I went to this event as a freelance illustrator and writer, with a secret agenda of having Ffangaí come into the conversation whenever possible, but I left with a stronger base for my freelancing. Having access to free swimming pool and sauna did help me put things into a semblance of order in my head. If you ever go to a networking event, I recommend some physical exercise afterwards – when the body moves, the brain is left to work properly. And now that I feel like I can finally think clearly, and the metaphorical washing machine has exploded, I can look at the pieces of the delusion I had constructed for myself and start building again.

So far, the only event I’ve been to as of the writing of this article is a Zokit Networking Breakfast at The Village Hotel in Whitchurch, Cardiff. It was a small gathering of photographers, cleaners, marketers, life coaches, business advisors, and more that wasn’t focused on selling our products but more about sitting down and talking to one another. I had some of the most refreshing conversations of the past couple of months in that space, and through those conversations I was given solid advice and many a word of encouragement. My LinkdIn profile gained some new connections, and I received some promises for work, got a follow-up meeting, and simply learned a lot not just about other people but how those people perceive my work. It gave me focus on what to work on so I can reach my goals. Just be mindful that with as any external new information, it will make the road you’re on shift and warp a little.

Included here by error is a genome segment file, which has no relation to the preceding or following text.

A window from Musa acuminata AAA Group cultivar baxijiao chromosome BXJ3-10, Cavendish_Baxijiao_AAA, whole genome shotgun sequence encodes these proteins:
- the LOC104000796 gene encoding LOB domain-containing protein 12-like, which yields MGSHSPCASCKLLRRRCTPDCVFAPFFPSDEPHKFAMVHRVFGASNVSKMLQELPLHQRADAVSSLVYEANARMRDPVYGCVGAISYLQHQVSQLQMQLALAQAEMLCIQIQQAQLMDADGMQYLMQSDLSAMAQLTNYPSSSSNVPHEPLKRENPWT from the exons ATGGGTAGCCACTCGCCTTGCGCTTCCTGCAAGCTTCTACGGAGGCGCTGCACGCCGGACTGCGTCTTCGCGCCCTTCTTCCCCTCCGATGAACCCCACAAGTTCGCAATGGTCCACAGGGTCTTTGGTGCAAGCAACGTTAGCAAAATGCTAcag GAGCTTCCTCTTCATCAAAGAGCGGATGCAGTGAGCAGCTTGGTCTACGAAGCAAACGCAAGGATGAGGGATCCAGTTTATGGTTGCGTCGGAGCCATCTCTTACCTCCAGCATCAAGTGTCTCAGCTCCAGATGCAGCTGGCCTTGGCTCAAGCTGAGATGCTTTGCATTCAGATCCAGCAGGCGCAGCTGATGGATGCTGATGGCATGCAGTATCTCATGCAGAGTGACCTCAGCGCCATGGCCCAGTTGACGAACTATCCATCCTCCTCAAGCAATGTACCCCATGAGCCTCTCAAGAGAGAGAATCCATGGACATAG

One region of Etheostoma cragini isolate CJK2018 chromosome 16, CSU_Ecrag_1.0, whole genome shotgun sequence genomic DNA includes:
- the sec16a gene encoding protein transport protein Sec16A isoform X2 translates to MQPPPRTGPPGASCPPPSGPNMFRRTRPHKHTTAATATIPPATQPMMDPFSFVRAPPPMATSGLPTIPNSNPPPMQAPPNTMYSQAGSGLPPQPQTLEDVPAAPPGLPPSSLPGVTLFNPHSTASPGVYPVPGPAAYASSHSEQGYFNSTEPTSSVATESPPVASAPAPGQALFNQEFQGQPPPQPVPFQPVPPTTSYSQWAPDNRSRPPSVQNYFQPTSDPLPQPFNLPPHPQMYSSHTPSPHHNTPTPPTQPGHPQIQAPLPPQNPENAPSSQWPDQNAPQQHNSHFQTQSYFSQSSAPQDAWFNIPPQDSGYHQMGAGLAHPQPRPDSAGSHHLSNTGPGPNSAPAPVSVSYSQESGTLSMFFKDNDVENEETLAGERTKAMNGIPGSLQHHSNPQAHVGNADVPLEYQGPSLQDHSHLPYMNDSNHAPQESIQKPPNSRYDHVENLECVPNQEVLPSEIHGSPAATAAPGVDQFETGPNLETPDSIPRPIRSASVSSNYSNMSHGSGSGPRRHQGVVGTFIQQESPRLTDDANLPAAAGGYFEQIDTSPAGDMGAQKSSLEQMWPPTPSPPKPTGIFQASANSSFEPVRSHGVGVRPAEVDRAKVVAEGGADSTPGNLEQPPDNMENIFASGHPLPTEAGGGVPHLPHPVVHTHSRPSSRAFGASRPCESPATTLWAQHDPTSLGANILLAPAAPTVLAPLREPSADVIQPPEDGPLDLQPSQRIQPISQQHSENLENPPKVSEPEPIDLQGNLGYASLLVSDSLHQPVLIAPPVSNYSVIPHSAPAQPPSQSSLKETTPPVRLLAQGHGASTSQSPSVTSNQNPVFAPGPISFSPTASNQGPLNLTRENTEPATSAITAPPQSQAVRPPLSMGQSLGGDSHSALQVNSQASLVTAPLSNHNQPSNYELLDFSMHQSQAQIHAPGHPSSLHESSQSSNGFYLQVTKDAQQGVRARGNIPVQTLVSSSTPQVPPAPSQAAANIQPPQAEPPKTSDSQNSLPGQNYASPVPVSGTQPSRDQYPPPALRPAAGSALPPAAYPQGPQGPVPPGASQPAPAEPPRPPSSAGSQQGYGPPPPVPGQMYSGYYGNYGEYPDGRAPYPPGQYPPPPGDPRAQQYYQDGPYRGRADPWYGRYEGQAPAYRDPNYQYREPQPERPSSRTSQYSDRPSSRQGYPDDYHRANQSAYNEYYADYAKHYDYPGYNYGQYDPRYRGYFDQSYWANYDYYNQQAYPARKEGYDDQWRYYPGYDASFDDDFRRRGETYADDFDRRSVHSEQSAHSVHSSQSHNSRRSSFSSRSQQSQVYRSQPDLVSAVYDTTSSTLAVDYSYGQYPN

By | 2019-03-23T14:41:31+00:00 September 13th, 2017|blog|